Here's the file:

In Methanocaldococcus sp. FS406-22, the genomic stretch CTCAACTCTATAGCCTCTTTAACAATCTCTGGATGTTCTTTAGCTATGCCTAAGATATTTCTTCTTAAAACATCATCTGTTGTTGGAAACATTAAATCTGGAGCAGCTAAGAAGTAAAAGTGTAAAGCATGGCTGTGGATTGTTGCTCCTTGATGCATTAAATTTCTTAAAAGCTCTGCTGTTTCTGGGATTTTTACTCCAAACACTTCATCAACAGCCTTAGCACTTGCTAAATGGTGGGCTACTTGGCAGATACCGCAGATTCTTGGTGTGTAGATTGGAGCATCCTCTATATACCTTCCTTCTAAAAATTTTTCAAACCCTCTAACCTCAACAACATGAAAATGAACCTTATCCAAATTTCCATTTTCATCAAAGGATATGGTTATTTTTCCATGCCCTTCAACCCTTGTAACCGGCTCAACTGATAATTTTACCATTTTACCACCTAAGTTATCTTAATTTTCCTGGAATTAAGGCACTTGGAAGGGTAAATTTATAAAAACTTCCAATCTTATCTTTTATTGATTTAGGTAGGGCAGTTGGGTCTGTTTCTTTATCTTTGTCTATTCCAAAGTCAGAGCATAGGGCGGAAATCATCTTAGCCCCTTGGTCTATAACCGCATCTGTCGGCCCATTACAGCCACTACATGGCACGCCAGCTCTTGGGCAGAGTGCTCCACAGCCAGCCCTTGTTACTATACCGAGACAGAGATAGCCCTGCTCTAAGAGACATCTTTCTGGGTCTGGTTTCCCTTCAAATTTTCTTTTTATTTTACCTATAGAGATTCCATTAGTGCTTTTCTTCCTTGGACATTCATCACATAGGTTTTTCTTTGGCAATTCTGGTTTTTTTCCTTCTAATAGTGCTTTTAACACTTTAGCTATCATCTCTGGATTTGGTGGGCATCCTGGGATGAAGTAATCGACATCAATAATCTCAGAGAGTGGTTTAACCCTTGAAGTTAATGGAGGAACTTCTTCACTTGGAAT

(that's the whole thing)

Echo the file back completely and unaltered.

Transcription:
In Methanocaldococcus sp. FS406-22, the genomic stretch CTCAACTCTATAGCCTCTTTAACAATCTCTGGATGTTCTTTAGCTATGCCTAAGATATTTCTTCTTAAAACATCATCTGTTGTTGGAAACATTAAATCTGGAGCAGCTAAGAAGTAAAAGTGTAAAGCATGGCTGTGGATTGTTGCTCCTTGATGCATTAAATTTCTTAAAAGCTCTGCTGTTTCTGGGATTTTTACTCCAAACACTTCATCAACAGCCTTAGCACTTGCTAAATGGTGGGCTACTTGGCAGATACCGCAGATTCTTGGTGTGTAGATTGGAGCATCCTCTATATACCTTCCTTCTAAAAATTTTTCAAACCCTCTAACCTCAACAACATGAAAATGAACCTTATCCAAATTTCCATTTTCATCAAAGGATATGGTTATTTTTCCATGCCCTTCAACCCTTGTAACCGGCTCAACTGATAATTTTACCATTTTACCACCTAAGTTATCTTAATTTTCCTGGAATTAAGGCACTTGGAAGGGTAAATTTATAAAAACTTCCAATCTTATCTTTTATTGATTTAGGTAGGGCAGTTGGGTCTGTTTCTTTATCTTTGTCTATTCCAAAGTCAGAGCATAGGGCGGAAATCATCTTAGCCCCTTGGTCTATAACCGCATCTGTCGGCCCATTACAGCCACTACATGGCACGCCAGCTCTTGGGCAGAGTGCTCCACAGCCAGCCCTTGTTACTATACCGAGACAGAGATAGCCCTGCTCTAAGAGACATCTTTCTGGGTCTGGTTTCCCTTCAAATTTTCTTTTTATTTTACCTATAGAGATTCCATTAGTGCTTTTCTTCCTTGGACATTCATCACATAGGTTTTTCTTTGGCAATTCTGGTTTTTTTCCTTCTAATAGTGCTTTTAACACTTTAGCTATCATCTCTGGATTTGGTGGGCATCCTGGGATGAAGTAATCGACATCAATAATCTCAGAGAGTGGTTTAACCCTTGAAGTTAATGGAGGAACTTCTTCACTTGGAAT